Hannah’s renaissance is thanks to a wider movement that has seen fashion learning that reinventing the wheel is not always necessary. Borrowing from fashion’s back catalogue and blending it with fresh ideas has resulted in fashion making some serious money-spinners: the humble satchel’s journey from schoolyard to Fashion Week is just one example.
It’s an ethos informing even the kind of models that are now beginning to emerge. As the recession begins to ease, we are starting to see the friendly, groomed type give way to an edgier beauty. It started with Arizona Muse’s launch into the industry courtesy of Anna Wintour. When the first lady of fashion gets on board, it’s more than just a phase.
Faces like Hannah, Anais, Bambi and even more familiar names like Lindsey Wixson and Freja Beha are becoming the vanguard of modern beauty. It’s not about looking perfect, but immersing yourself in the strengths you do have. Every quirky model that’s been successful can attribute their career to this strategy. Devon Aoki’s multi-cultural face with a smattering of freckles; Audrey Marnay’s delicate features and Stella Tennant still making headlines today with her stunning new Italian Vogue cover. What these women all have in common is their refusal to fit the mould.
Stella, Devon and Audrey came right after the glamazons of the late 80’s and early 90’s, and the change was abruptly felt. Both are accomplished in their own way, but it’s hard to think of two models that look more different than Stella Tennant and Claudia Schiffer. Twenty years on, the cycle is about to repeat itself. The comfort and familiarity of models who have guided the industry through some tough times, is moving aside for a bolder age where fashion gets a little rough around the edges.
It’s not about casting off one set of models in favour of another. There’s room – and sufficient demand – for many types of looks. Just a brief glance over this season’s key trends tells you this: florals, denim, sports luxe, decadent colour – common sense tells you that one model can’t do it all. However accomplished a model might be, there will always be areas where you excel and others where you’re working against the grain.
Fashion’s kaleidoscopic approach to trends is good news for everybody. Rather than one type of model taking the lion’s share of editorials and campaigns, there’s enough diversity to warrant a whole raft of models, covering the most challenging of avant-garde to classically-feminine. What has also developed is a generation of models who accept this diversity as the norm. Edgy and directional or groomed and glossy – everyone gets an opportunity to show what they can do.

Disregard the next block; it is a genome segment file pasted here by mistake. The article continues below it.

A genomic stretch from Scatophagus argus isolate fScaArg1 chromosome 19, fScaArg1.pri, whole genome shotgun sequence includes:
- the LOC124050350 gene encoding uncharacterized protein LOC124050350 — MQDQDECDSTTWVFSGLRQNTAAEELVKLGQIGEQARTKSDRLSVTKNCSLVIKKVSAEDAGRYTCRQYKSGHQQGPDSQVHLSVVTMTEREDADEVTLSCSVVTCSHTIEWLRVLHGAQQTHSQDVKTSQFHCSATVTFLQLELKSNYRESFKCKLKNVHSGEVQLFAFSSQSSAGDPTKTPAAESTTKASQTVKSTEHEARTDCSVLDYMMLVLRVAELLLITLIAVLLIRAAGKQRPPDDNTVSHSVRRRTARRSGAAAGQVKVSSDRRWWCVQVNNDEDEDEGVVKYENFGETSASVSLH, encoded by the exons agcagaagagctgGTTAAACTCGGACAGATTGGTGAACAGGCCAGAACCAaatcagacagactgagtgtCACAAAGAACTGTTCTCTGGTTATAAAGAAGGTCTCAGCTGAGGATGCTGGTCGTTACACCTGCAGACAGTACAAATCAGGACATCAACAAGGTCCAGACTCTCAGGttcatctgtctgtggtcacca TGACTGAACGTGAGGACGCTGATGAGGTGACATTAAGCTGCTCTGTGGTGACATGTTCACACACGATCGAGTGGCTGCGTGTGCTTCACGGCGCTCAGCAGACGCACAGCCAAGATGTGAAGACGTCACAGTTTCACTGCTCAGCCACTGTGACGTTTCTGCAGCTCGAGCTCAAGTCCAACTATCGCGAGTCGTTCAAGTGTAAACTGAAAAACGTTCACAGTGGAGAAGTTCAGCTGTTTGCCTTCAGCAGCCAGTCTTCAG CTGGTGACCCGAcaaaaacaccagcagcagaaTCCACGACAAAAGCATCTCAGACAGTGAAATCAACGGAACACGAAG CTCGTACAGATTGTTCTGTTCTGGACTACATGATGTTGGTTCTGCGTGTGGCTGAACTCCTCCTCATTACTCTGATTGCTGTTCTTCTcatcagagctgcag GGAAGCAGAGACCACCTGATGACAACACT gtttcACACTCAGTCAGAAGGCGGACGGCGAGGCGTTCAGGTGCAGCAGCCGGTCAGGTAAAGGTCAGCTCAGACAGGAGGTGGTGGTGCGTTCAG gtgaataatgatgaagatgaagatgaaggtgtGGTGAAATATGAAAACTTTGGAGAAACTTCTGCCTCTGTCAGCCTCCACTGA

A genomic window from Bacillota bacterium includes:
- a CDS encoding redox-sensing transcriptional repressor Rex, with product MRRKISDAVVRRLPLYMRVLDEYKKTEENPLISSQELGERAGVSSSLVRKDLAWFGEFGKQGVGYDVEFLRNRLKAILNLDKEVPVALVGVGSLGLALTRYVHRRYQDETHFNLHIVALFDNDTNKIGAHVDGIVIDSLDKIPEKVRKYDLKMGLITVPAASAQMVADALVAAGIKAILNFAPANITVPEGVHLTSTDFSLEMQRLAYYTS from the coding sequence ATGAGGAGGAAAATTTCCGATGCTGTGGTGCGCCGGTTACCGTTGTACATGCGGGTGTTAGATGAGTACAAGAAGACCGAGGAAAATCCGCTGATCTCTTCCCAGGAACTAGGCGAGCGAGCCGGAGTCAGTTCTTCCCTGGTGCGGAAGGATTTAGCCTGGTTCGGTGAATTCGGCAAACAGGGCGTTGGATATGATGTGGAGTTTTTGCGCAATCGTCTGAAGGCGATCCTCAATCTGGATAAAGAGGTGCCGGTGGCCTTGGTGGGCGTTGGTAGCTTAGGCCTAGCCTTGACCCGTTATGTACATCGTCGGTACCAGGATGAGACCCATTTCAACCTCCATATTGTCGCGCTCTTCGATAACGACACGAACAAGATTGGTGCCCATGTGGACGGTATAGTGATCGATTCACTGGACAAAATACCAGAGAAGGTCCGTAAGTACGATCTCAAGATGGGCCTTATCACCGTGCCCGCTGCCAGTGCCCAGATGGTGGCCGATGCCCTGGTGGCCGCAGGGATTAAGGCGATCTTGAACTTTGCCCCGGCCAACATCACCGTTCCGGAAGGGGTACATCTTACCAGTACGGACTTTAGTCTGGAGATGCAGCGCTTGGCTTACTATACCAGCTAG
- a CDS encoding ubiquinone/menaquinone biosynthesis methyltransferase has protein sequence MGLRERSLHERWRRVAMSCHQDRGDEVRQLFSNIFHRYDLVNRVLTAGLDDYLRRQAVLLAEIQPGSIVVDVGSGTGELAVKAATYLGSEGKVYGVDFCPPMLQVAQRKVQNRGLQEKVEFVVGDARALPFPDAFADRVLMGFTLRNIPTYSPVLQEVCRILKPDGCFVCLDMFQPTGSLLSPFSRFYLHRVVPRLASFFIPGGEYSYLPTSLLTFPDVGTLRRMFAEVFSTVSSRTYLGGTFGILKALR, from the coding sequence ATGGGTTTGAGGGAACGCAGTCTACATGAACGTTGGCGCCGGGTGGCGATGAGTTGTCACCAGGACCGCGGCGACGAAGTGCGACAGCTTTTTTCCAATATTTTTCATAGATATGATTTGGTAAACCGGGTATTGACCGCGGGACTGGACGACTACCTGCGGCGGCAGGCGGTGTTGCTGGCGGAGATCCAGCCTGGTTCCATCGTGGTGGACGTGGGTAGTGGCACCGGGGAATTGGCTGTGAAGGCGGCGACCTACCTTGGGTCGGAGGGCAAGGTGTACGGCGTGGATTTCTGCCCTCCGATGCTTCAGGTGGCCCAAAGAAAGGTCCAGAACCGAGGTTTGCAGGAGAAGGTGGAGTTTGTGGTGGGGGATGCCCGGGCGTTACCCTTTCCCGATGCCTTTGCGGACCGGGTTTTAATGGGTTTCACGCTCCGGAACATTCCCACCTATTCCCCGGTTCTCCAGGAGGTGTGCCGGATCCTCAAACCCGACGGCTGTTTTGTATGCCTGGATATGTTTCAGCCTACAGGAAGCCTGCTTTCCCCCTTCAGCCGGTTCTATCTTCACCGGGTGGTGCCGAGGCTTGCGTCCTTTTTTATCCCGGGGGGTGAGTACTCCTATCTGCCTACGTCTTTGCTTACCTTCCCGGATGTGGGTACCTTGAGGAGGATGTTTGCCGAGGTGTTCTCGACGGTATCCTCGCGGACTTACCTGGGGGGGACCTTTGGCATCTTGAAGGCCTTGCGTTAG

Another key change from the 90’s is how we view those models that inhabit the edgier side of fashion. Challenging silhouettes and new designs were once looked upon with suspicion by the public and mainstream press. If you couldn’t wear it to the supermarket, what was the point?
It’s taken the best part of two decades, but our level of fashion education has finally caught up. Being edgy is now highly desirable and haute couture is no longer mocked on the front pages of the tabloids. Celebrities routinely wear daring couture designs at premieres and red-carpet events, and being directional is now considered at the forefront of creating great style.
We now understand that great design isn’t always about wearability, but it can challenge our view of what fashion can be. Subsequently, our view of beauty has become far more inclusive as a result. Girls like Hannah are getting mainstream campaigns like H&M and the world of avant-garde feels more approachable because we understand more about it.
As Hannah’s career is set for a second wind, fashion’s coming out of neutral and this season’s technicolour explosion is just the start of what’s to come. The classics have had their moment, but the next few years will be about making moments that engage us, far more actively than before. As fashion motors into a period of high creativity, the freedom that comes with creating great ideas has created a culture where there’s no right or wrong when it comes to beauty. Regardless of whether it’s quirky and ethereal, glamorous and glossy, if it works, it works.